Weeneebayko Area Health Authority (WAHA) is moving along with its COVID-19 vaccine roll-out plan. First Nation communities along the James Bay and Hudson Bay coast are receiving the Moderna COVID-19 vaccine. According to a WAHA notice, the plan in the region is divided into three phases. Receiving the vaccine is voluntary. Those who can get vaccinated include adults over 18 years old; residents, staff and essential caregivers including family caregivers and other employees in congregate living settings for seniors, and healthcare workers including hospital employees, staff who work or study in hospitals and healthcare personnel. Tomorrow, Jan. 20, 50 people who meet the eligibility criteria will receive the vaccine at clinics in Fort Albany and Attawapiskat. Jan. 20-22, people meeting the criteria as well as elders and vulnerable patients in congregate living settings will be vaccinated in Moosonee. Phase three of the roll-out plan will begin next Tuesday, Jan. 26, with mass immunization vaccination clinics set up in all communities. Mass vaccination clinics are tentatively scheduled for Peawanuck on Jan. 26, Kashechewan on Feb. 1, Attawapiskat on Feb. 8, Fort Albany on Feb. 15, Moosonee on March 1 and Moose Factory on March 1. Clinics will be held over multiple days. According to WAHA, the goal is to have the first dose phase of the mass clinics completed in the region by March 12. Phase two will take place over next several weeks and will allow the rest of the community members in the James Bay and Hudson Bay region to get vaccinated. WAHA will be working with a team, assembled by the province, using ORNGE paramedics to visit each community. WAHA or local public healthcare providers will deliver the program after the team visits. No dates are yet available for the phase two plan. The first phase of the plan started on Jan. 6 when the first COVID-19 vaccines were delivered by ORNGE to Moosonee. Phase one priority groups included elders living in congregate setting in Moose Factory, Attawapiskat and Fort Albany; healthcare providers in patient care areas and elders in Complex Continuing Care and Alternate Level of Care (CCC/ALC) beds. Moose Cree elder Gertrude Johnstone was the first one to receive the vaccine at the Weeneebayko General Hospital (WGH) in Moose Factory. Since Jan. 8, a total of 81 people in the phase one group have been vaccinated in Moose Factory, according to WAHA. The vaccination clinics then moved to Attawapiskat, where three elderly inpatients and seven staff at the Attawapiskat Hospital were vaccinated, and to Fort Albany, where five elders and five staff received the vaccine. Dariya Baiguzhiyeva, Local Journalism Initiative Reporter, TimminsToday.com
HARRISBURG, Pa. — Federal authorities arrested a woman whose former romantic partner says she took a laptop from House Speaker Nancy Pelosi’s office during the riot at the U.S. Capitol earlier this month. Riley June Williams was arrested Monday, according to a Justice Department official. The federal prosecutors' office in Harrisburg, where she was jailed, said Williams was due in court Tuesday afternoon. The FBI said in an arrest warrant Sunday that Williams hasn't been charged with theft but only with illegally entering the Capitol and with disorderly conduct. FBI officials said a caller claiming to be an ex of Williams said friends of hers showed him a video of Williams taking a laptop computer or hard drive from Pelosi's office. The caller alleged that Williams intended to send the device to a friend in Russia who planned to sell it to that country's foreign intelligence service, but that plan fell through and she either has the device or destroyed it. The FBI says the matter remains under investigation. Pelosi's deputy chief of staff, Drew Hammill, confirmed Jan. 8 that a laptop was taken from a conference room but said “it was a laptop that was only used for presentations." Williams’ mother, who lives with her in Harrisburg, told ITV reporters that her daughter had taken a sudden interest in President Donald Trump’s politics and “far-right message boards.” Her father, who lives in the Harrisburg suburb of Camp Hill, told local law enforcement that he and his daughter went to Washington on the day of the protest but didn't stay together, meeting up later to return to Harrisburg, the FBI said. Williams' mother told local law enforcement that her daughter packed a bag and left before she was arrested, saying she would be gone for a couple of weeks. She also changed her phone number and deleted a number of social media accounts, the FBI said. Court documents don't list an attorney for her. The Associated Press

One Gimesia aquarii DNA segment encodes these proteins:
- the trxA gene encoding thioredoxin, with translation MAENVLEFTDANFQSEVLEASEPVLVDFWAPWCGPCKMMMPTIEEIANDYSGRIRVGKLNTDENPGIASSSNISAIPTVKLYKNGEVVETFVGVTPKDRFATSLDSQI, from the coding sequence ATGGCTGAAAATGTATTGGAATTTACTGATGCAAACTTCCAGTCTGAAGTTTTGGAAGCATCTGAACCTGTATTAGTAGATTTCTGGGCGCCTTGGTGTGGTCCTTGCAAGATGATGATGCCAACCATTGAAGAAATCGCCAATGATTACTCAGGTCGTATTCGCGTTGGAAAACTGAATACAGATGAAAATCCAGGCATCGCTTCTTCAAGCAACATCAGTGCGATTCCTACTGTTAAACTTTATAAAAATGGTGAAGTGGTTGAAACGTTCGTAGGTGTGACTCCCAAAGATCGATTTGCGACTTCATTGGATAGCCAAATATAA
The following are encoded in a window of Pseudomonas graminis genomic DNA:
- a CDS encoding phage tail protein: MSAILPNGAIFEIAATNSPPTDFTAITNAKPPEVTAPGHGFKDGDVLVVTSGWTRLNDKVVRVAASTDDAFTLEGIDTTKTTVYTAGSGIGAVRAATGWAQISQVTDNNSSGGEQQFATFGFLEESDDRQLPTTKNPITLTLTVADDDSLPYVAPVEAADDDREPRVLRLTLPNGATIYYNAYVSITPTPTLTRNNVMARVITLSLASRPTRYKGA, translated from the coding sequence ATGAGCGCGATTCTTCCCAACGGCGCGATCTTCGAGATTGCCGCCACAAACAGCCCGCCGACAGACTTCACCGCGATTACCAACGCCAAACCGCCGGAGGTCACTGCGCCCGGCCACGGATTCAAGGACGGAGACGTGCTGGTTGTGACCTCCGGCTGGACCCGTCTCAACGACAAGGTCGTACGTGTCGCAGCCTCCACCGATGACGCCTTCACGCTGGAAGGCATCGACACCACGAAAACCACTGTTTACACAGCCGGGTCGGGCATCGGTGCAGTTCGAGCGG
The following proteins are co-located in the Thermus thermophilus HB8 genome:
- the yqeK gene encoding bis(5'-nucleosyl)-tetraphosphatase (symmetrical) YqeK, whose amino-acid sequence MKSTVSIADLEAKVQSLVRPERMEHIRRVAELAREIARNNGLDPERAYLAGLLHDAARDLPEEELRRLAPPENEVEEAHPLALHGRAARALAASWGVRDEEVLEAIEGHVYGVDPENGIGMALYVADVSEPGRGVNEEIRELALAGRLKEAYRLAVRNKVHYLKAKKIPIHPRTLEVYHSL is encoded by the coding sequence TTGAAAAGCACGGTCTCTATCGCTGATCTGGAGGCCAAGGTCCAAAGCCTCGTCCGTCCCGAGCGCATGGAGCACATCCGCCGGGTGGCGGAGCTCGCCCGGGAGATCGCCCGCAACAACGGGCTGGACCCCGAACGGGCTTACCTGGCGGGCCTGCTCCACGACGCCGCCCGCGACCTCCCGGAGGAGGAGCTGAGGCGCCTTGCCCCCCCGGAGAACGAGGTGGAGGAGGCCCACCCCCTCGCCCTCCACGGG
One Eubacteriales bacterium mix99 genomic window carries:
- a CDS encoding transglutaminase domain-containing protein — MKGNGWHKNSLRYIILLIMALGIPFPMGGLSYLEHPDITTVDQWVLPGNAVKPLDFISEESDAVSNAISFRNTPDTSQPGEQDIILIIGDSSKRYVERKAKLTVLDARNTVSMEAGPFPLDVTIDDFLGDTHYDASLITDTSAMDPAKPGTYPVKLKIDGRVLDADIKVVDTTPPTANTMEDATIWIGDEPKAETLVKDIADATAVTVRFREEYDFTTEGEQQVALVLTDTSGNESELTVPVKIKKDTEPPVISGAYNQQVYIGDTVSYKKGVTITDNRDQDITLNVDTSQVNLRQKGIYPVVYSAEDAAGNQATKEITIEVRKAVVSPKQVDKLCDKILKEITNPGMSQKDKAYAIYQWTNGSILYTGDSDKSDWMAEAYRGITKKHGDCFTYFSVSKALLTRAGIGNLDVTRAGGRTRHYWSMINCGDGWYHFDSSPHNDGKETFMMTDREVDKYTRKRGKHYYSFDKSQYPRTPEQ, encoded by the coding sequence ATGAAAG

JUNEAU, Alaska — The Alaska Senate organized a Republican majority as the new legislative session got underway Tuesday, with Soldotna Republican Peter Micciche elected Senate president. Micciche told reporters plans for the majority were made official Tuesday, ahead of the session's start. He said the majority would include all 13 Republican members. Committee assignments were expected to be announced later in the day. His election as Senate president was held by voice vote, with no one dissenting. Senate Democratic Leader Tom Begich, in a statement, said Democrats had “many conversations with Republican members of the Senate, but unfortunately, some of those members will not put party politics aside in favour of working with Democrats in a bipartisan fashion for an Alaska agenda that seeks to help all of us recover from the difficulties of this past year.” He did not specify which members he was referring to. The House has not yet organized a majority. The first day of a new Legislature is typically one of pomp, but Tuesday's start was muted amid COVID-19 concerns. Becky Bohrer, The Associated Press